When Louisiana-born, Barry Broussard thought about becoming a truck driver, he talked the decision over with his three kids. Two were nearly grown, to they extend they had graduated from high school, but Sarah, his 14-year-old daughter, was just beginning all the activity and excitement of adolescence.
Although Barry was divorced, he still considered himself to be a very engaged father. His older kids lived with him and he maintained a close relationship with Sarah, who lived with her mother. In fact, Barry describes the whole family as “very close,” including his former wife and her new husband. His decision to be gone from home for weeks at a time was important to all of them.
Before becoming a long-haul trucker, Barry worked in the oil and gas industry in Texas. When that played out, he took a year to consider his options. Eventually, he decided the lure of seeing the “lower 48” had a strong enough hold for him to give over the road trucking a try.
When Josh-the-Dad and I “met up” with Barry for our podcast, he was driving from Des Moines, Iowa to Norfolk, Nebraska to pick up library furniture he planned to deliver somewhere in Kansas. Love for his kids and price in their achievements was clearly evident in his voice as he described each of them. He attributed their strong bonds to a family built on faith, respect, good manners, and the expectation of an “appropriate demeanor.”
He also emphasized the importance of setting a good example. Barry wants his kids to see him modeling good behavior, not just talking about it.
Barry says his children are “very supportive” of his choice to drive for Prime. “Girlie,” the name he calls his middle
child, is in the process of making a quilt for him of all the paces he goes. He encourages their connection by communicating with one or more of them every day and sending photos of the things he sees form the road. He tried to get home at least four days every month, but does work with his dispatcher to be there more often if special events come up.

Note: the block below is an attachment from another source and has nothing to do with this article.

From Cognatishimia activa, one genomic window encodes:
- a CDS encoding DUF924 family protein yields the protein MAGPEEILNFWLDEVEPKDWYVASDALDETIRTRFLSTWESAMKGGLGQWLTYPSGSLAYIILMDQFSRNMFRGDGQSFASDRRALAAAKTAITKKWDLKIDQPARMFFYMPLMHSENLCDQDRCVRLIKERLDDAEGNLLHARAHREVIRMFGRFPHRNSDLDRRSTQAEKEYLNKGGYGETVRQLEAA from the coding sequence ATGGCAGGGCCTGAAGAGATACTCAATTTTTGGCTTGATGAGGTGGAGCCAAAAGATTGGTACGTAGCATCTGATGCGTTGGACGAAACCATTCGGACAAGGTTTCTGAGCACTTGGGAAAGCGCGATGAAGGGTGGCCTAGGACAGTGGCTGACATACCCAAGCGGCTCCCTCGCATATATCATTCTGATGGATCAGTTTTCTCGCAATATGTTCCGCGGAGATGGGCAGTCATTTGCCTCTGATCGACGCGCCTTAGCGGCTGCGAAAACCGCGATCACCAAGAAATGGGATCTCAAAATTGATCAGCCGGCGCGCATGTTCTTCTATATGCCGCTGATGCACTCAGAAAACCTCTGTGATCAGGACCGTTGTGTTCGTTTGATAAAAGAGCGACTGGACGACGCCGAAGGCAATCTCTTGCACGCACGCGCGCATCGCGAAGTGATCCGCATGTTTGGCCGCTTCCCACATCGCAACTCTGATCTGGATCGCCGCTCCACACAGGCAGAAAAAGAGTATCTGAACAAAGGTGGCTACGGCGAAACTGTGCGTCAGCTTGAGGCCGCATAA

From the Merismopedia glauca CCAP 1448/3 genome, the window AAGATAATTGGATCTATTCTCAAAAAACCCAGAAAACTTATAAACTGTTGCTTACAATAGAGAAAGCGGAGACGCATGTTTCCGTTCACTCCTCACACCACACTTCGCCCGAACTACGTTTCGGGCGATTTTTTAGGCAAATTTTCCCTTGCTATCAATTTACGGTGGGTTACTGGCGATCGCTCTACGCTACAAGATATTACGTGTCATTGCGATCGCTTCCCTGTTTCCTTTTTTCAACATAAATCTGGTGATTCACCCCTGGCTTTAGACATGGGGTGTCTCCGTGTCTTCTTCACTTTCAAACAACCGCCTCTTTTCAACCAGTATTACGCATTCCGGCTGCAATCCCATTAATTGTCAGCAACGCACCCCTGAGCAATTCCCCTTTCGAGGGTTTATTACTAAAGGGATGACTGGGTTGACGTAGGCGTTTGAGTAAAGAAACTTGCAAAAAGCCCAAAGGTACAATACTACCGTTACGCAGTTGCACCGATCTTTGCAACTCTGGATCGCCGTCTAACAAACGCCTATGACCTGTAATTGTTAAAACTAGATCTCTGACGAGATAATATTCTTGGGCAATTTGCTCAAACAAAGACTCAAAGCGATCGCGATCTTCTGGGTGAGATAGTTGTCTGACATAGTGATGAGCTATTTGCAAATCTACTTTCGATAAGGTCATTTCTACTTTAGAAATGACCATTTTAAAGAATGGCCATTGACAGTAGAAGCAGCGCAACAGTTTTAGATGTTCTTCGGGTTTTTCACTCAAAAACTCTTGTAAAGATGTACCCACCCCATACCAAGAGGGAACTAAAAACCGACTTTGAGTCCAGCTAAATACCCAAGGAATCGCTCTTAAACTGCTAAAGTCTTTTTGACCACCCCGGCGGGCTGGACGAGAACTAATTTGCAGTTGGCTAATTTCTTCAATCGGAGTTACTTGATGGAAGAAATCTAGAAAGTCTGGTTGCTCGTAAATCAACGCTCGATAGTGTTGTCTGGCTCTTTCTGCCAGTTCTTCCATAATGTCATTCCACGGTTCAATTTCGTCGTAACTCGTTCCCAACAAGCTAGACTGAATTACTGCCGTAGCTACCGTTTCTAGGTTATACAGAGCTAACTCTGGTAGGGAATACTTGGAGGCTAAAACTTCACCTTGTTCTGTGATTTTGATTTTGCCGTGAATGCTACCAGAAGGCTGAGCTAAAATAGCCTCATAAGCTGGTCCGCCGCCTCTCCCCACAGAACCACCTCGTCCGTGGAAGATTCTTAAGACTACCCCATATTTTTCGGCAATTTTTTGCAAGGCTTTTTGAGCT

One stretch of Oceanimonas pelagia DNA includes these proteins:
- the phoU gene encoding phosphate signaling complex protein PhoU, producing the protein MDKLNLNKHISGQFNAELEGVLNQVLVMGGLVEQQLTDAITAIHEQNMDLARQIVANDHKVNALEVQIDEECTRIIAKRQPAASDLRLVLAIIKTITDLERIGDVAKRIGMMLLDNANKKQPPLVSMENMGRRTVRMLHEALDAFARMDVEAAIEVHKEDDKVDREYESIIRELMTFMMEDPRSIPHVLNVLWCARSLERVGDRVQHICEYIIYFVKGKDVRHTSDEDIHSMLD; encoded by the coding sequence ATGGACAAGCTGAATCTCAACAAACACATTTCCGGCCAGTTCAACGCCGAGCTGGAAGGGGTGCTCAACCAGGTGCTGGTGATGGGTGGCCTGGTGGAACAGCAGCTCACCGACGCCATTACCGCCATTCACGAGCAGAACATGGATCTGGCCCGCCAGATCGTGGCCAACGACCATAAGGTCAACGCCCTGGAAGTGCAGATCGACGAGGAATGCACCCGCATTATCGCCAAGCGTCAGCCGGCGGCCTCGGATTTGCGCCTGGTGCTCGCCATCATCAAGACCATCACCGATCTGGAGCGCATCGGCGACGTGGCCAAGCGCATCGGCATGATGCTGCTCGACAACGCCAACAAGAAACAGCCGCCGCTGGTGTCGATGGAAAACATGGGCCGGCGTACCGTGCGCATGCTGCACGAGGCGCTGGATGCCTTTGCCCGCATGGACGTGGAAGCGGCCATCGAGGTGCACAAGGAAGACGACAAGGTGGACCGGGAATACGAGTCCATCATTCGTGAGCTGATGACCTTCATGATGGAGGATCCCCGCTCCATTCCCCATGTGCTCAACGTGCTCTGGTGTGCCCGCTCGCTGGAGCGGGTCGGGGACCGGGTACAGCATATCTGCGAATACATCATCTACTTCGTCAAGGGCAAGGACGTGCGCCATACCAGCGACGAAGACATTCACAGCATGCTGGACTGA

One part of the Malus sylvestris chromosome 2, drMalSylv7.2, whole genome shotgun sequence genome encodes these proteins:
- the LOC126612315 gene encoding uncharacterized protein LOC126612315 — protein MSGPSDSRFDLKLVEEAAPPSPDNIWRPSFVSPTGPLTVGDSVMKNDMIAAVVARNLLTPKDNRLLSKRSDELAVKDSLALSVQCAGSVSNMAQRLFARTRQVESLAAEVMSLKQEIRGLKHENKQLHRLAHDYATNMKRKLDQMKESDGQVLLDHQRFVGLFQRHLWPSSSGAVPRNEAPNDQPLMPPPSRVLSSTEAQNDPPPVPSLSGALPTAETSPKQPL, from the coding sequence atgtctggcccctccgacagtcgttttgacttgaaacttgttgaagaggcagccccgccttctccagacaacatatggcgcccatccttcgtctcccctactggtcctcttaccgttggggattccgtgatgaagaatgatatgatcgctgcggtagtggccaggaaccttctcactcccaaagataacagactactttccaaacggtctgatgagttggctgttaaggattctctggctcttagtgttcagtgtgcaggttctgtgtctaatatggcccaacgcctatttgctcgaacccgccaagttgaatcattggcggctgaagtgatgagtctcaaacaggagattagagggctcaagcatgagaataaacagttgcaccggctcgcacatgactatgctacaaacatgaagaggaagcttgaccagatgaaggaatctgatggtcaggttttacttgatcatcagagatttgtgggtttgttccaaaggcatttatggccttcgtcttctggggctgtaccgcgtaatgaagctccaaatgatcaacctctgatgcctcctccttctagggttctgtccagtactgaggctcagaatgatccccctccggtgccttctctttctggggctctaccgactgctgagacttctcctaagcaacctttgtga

Perhaps one of the most unique things about Barry is the way he works with his youngest daughter nearly every school day on her math homework. Sarah, now 17, is a good student with aspirations for medical school. Following a typical school day, Sarah calls her dad and the two of them set a time to FaceTime later in the day to review her math assignment. Barry is good at math and enjoys the special bond he and his daughter have as they learn together.
We asked Barry about advice he would give to other truck driving dads and he offered the following words of encouragement:
1) Communicate with your kids every day. Text, talk on the phone, Facetime, Snapchat . . . whatever. Use whatever means you have available to connect with them.
2) Involve yourself in their day-to-day activities when you communicate. Show interest. Listen. Find areas you can share.
3) When you come home, don’t neglect the actually physical time you have with them. You can’t get it back.
4) Set an example for your kids in the way you live.
5) Develop and maintain a good relationship with your dispatcher. Tell him or her about your life, what you need, when and why it’s important for you to go home. Work as a team.
Not every dad can do homework with his child in the evening via Facetime, but we were impressed in Barry’s insistence in trying. It’s not easy to stay connected with your kids when you’re an over-the-road dad, but Barry Broussard shows us it can be done.